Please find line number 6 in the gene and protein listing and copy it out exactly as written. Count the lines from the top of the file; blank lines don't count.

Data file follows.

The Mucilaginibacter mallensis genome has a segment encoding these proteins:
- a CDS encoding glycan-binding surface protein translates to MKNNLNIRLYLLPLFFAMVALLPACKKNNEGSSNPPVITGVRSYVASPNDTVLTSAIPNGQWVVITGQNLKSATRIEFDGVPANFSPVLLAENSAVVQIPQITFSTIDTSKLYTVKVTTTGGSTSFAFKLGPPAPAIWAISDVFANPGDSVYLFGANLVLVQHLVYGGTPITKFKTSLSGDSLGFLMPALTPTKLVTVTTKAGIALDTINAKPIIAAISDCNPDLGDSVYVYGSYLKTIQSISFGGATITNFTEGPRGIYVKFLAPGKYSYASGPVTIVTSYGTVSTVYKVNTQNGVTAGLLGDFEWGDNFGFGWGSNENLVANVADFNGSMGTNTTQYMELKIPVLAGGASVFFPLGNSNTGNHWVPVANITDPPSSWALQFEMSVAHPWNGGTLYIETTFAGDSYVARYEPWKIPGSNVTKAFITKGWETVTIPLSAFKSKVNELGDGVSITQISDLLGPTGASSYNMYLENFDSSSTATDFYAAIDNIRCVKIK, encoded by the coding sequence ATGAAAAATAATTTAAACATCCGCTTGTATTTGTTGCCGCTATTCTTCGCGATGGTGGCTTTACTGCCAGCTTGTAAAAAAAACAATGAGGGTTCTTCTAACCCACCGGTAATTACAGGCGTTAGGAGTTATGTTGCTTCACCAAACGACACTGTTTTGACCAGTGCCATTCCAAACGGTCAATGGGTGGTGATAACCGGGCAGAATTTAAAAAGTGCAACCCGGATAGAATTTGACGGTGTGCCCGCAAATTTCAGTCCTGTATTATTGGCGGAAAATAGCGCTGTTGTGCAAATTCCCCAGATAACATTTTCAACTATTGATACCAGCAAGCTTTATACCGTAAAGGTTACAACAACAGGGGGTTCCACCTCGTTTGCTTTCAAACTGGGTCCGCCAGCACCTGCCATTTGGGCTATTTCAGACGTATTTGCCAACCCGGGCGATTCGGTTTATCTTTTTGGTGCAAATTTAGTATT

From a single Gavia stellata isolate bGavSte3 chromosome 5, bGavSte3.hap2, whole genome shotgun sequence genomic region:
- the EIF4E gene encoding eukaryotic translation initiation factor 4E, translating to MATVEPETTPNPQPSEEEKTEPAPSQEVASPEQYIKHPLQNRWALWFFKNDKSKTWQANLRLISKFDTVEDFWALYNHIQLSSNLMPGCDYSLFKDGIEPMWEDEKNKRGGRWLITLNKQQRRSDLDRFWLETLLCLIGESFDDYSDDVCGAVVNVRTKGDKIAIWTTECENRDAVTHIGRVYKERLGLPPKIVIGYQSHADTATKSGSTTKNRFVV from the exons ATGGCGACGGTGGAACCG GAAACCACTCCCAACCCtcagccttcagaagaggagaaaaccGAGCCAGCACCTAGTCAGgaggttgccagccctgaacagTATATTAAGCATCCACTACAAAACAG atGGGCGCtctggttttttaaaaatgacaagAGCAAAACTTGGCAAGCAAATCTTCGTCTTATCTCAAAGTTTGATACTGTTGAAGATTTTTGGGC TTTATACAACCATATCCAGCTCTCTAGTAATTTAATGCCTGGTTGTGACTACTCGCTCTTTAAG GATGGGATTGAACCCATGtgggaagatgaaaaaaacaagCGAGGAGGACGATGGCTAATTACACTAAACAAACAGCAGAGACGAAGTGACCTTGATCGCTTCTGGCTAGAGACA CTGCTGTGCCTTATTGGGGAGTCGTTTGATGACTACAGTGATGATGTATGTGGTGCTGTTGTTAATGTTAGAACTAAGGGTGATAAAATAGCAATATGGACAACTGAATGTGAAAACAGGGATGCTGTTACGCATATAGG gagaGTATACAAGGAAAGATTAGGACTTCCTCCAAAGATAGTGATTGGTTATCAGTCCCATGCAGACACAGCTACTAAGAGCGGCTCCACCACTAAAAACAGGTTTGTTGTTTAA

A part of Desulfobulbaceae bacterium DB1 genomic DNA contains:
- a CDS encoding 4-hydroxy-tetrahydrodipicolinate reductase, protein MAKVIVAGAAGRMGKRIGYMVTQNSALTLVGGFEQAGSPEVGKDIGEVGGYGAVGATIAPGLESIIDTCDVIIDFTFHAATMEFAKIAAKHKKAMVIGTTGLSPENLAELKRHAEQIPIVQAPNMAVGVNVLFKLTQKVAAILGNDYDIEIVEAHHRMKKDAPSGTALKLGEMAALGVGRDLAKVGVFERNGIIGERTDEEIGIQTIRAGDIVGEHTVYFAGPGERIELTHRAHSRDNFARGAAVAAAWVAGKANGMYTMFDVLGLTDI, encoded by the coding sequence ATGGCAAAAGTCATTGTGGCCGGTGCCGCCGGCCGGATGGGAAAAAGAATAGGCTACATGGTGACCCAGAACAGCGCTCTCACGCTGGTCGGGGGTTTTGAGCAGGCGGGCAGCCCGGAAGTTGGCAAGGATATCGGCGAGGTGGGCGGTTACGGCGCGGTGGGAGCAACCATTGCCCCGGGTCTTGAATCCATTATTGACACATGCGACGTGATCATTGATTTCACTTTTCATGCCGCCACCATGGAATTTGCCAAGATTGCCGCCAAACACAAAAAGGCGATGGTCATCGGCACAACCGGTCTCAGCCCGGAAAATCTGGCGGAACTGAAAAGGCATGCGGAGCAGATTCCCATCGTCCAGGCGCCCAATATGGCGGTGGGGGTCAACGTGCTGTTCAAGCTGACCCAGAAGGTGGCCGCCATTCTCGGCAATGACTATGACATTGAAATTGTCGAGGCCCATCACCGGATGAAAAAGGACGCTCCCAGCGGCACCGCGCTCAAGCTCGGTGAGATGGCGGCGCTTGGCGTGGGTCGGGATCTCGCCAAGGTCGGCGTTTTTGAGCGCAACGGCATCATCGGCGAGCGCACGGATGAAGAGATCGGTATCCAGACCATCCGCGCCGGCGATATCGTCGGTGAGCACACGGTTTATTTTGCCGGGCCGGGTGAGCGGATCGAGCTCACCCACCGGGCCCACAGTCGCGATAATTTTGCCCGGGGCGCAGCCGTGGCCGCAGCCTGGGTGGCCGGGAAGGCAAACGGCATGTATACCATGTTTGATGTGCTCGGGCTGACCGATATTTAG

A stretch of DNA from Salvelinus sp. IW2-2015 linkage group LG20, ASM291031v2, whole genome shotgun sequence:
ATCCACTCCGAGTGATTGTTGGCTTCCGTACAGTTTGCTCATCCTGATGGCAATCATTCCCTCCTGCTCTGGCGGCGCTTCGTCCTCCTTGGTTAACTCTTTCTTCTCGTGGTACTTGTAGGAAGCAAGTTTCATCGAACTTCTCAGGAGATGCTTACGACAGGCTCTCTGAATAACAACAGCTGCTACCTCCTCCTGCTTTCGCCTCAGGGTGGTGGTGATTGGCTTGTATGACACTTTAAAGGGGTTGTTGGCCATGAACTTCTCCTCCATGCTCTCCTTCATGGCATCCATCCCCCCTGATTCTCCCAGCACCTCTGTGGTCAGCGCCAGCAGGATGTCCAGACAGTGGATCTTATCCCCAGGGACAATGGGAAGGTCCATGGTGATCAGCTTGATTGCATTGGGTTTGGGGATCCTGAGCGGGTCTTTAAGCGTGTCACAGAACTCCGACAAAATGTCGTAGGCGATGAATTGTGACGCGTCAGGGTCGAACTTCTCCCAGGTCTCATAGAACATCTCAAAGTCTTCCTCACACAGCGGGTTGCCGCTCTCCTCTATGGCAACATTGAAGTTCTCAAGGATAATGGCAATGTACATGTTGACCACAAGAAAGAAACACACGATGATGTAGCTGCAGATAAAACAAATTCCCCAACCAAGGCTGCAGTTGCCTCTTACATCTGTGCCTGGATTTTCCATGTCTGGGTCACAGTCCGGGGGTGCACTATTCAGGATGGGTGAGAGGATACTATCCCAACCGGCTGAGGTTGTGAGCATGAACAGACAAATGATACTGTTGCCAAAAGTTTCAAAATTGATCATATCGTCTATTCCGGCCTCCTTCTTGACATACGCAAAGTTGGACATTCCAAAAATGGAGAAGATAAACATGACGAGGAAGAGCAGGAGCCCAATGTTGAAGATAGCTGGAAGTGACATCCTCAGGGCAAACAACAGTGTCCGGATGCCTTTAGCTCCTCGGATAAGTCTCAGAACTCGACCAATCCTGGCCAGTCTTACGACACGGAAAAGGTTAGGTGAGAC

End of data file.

- a CDS encoding 4-hydroxy-tetrahydrodipicolinate reductase, protein MAKVIVAGAAGRMGKRIGYMVTQNSALTLVGGFEQAGSPEVGKDIGEVGGYGAVGATIAPGLESIIDTCDVIIDFTFHAATMEFAKIAAKHKKAMVIGTTGLSPENLAELKRHAEQIPIVQAPNMAVGVNVLFKLTQKVAAILGNDYDIEIVEAHHRMKKDAPSGTALKLGEMAALGVGRDLAKVGVFERNGIIGERTDEEIGIQTIRAGDIVGEHTVYFAGPGERIELTHRAHSRDNFARGAAVAAAWVAGKANGMYTMFDVLGLTDI, encoded by the coding sequence ATGGCAAAAGTCATTGTGGCCGGTGCCGCCGGCCGGATGGGAAAAAGAATAGGCTACATGGTGACCCAGAACAGCGCTCTCACGCTGGTCGGGGGTTTTGAGCAGGCGGGCAGCCCGGAAGTTGGCAAGGATATCGGCGAGGTGGGCGGTTACGGCGCGGTGGGAGCAACCATTGCCCCGGGTCTTGAATCCATTATTGACACATGCGACGTGATCATTGATTTCACTTTTCATGCCGCCACCATGGAATTTGCCAAGATTGCCGCCAAACACAAAAAGGCGATGGTCATCGGCACAACCGGTCTCAGCCCGGAAAATCTGGCGGAACTGAAAAGGCATGCGGAGCAGATTCCCATCGTCCAGGCGCCCAATATGGCGGTGGGGGTCAACGTGCTGTTCAAGCTGACCCAGAAGGTGGCCGCCATTCTCGGCAATGACTATGACATTGAAATTGTCGAGGCCCATCACCGGATGAAAAAGGACGCTCCCAGCGGCACCGCGCTCAAGCTCGGTGAGATGGCGGCGCTTGGCGTGGGTCGGGATCTCGCCAAGGTCGGCGTTTTTGAGCGCAACGGCATCATCGGCGAGCGCACGGATGAAGAGATCGGTATCCAGACCATCCGCGCCGGCGATATCGTCGGTGAGCACACGGTTTATTTTGCCGGGCCGGGTGAGCGGATCGAGCTCACCCACCGGGCCCACAGTCGCGATAATTTTGCCCGGGGCGCAGCCGTGGCCGCAGCCTGGGTGGCCGGGAAGGCAAACGGCATGTATACCATGTTTGATGTGCTCGGGCTGACCGATATTTAG